Bayou City Burning

Bayou City Burning

by D. B. Borton


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He’s tough and smart. She’s tough, smart, and 12.

Houston, 1961. Texas’ slickest politician has lost his presidential bid to a good-looking naval hero from Massachusetts but gained the Senate gavel. And if President Kennedy wants to put a man on the moon, LBJ wants to put Houston at the center of the moon mission. Sleepy backwater Houston finds itself short on air conditioning just when things are heating up.

In a seedy downtown office, a well-dressed out-of-towner hires P.I. Harry Lark to tail two D.C. visitors looking to build NASA a space center, but his client turns up dead in Harry's office. Meanwhile, Harry’s twelve-year-old daughter Dizzy is running a lost-and-found out of a suburban garage when she's hired to find a missing father who’s supposed to be dead and buried.

Find out why Jani Brooks of Romance Reviews Today calls Bayou City Burning “a terrific mystery loaded with humor, lots of excitement, and fascinating, well written characters” and rates it “a Perfect 10 book.”

Product Details

ISBN-13: 9780999352724
Publisher: Boomerang Books
Publication date: 06/01/2019
Series: Harry and Dizzy Lark , #1
Pages: 394
Product dimensions: 5.50(w) x 8.50(h) x 0.88(d)

Read an Excerpt


I was sitting at my desk reading the Post when the light changed and I looked up to see a man standing in the doorway. The rain hammered against my windows and the air conditioner was grinding away at my back and I thought, not for the first time, that someday somebody was going to get the drop on me and I wouldn't even hear it coming.

This bird could have been the one, too, because he had a slight shoulder bulge in his otherwise well-tailored gray pinstripe suit — the kind of bulge that was supposed to draw your eye and strike fear in your heart. His display handkerchief was silk and light blue and showed some style. The suit meant that he was no cheap torpedo, and if he'd financed it with the heat he was carrying, I'd need to be cautious. A well-dressed button man is still a button man. He had brown hair cut close, a hairline that was older than he was, and eyes with lids like blackout shades. The fear he was supposed to inspire was undercut by the oversized white handkerchief he was dragging across his sweaty, bright red forehead.

"Jesus! How do you stand it?" he said.

An out-of-towner. I made no comment. I didn't even offer to take the dripping raincoat he had draped over one arm. This was another mark of the outsider: somebody who didn't know that when it rains in Houston in the summer, you strip down, you don't wear another layer.

His eyes made a tour of my office. It was a short tour.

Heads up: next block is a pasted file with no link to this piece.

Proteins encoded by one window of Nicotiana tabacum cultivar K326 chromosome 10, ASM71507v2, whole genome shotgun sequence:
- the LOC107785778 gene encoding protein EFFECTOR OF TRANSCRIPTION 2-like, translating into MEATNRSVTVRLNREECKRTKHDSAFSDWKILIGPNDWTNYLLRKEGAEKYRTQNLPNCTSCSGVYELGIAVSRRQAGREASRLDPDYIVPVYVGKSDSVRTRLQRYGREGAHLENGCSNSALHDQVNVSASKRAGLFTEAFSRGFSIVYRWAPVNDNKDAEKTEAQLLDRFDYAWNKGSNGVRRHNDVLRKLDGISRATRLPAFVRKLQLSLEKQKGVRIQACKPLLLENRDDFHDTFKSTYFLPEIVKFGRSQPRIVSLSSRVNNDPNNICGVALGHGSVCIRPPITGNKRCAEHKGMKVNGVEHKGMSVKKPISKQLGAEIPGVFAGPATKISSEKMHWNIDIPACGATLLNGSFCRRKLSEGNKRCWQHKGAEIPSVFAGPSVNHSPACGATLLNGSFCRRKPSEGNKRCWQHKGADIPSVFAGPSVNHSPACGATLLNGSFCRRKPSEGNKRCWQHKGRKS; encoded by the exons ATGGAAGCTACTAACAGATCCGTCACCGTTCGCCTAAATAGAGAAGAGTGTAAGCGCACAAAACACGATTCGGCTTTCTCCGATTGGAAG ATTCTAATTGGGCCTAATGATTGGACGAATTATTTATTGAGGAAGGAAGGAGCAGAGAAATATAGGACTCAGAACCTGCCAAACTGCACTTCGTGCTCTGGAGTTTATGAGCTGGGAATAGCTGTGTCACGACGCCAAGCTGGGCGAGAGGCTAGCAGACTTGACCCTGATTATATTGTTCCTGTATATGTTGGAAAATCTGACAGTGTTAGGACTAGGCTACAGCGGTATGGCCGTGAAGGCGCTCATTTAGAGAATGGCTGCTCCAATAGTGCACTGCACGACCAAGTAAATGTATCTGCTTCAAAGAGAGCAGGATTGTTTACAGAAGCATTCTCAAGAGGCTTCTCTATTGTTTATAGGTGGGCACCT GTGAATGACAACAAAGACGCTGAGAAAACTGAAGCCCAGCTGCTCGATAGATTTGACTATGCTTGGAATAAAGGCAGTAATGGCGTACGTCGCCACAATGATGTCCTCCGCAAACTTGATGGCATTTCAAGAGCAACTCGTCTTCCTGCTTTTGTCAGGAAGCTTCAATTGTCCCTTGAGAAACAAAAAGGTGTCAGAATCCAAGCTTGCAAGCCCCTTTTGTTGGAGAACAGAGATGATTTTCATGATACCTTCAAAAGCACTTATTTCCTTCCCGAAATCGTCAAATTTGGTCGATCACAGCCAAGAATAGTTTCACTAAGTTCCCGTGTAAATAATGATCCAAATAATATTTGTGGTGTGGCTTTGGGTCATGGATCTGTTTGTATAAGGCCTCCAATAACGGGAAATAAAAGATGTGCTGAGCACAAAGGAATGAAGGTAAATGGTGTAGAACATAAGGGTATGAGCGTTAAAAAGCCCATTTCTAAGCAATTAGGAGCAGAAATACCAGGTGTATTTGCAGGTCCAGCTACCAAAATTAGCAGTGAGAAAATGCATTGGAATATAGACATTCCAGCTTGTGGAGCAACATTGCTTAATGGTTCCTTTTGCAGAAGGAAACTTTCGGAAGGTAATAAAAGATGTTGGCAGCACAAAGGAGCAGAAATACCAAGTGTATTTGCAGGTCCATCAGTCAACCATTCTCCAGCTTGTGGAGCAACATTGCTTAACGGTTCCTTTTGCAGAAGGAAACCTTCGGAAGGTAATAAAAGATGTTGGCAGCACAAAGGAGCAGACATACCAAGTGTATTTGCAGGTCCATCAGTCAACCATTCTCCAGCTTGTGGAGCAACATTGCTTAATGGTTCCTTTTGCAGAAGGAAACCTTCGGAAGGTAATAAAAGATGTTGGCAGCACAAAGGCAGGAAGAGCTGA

"You Harry Lark?" He pocketed the handkerchief.

"That's me," I said.

"Where's your secretary?" He angled a thumb over his shoulder toward the outer office. Two rings winked at me, a diamond and a signet.

"She must've stepped out," I said noncommittally.

Jeanie had "stepped out" about six months ago when I'd traded her salary for a set of braces for my son. I liked to keep up appearances, though, so I hung an old sweater from the back of Jeanie's chair and sprayed it with perfume from time to time — mostly rejects from my daughter's Christmas gift exchanges. I filed some things on Jeanie's desk instead of in the wastebasket and kept a page in the typewriter.

But what did he care, unless he was worried about witnesses?

I nodded at the wooden chair in front of my desk and angled a packet of Winstons in his direction. "What can I do for you?"

He slung his raincoat over the arm of the chair. It dripped small dark stains onto the rug. He took a cigarette and we lit up. Then he settled back in the chair and grimaced. I studied his tie, waiting for him to speak. It was the same slate gray as the suit and thin as a razor blade.

"I need some information about an event that's taking place here next week," he said. "In town, I mean." He waved his cigarette in the direction of the window and grimaced. The grimace told me that he'd never consider promoting Houston from a backwater berg to a city. His voice was flat and forgettable — the kind of voice that could have read the daily stock report.

"And what would that be?"

"Two men are coming down from Washington, DC. I want to know what they're doing here, where they go, who they see. Pictures, too."

"What's the beef?" I said.

"Let's say that I suspect these men of conspiring to defraud taxpayers by engaging in certain underhanded practices that stand to damage my business interests and those of my associates." He was looking at Dwight D. Eisenhower, who was hanging on my wall, when he said it. If Ike didn't like this story, he didn't say so. I didn't like it, but I was in hock to a certain orthodontist, so I refrained from comment.

"Let's say that," I said. "And you would be Mr. —?"

"Smith." His gaze returned to me and his eyelids dropped to half-mast over the cigarette smoke. "My name is Smith."

"Well, Mr. Smith," I said, "I get fifty dollars a day plus expenses."

"Isn't that a little steep?" he said.

I shrugged. "I have to pay for the air conditioning." Besides, his suit told me he could afford it.

He gestured with his cigarette. "And I suppose all the other private dicks in Houston have to pay for air conditioning, too."

I grinned. "You're welcome to go ask them."

I left it up to him to imagine spending the hours between now and his departure time sitting in a Houston office without air conditioning instead of cooling his heels in a lounge near the airport. I felt sure he was doing it, too.

"Yeah, all right," he said.

My marks were Philip Miller and John Parsons. Their work had something to do with space research.

"What kind of space research?" I said, frowning. "You mean for business expansion?"

"Hey, that's right." He pointed the cigarette at me. "Business expansion. But the business is space — outer space."

My phone rang. The voice on the other end was accusatory. "You were supposed to pick me up ten minutes ago for the orthodontist."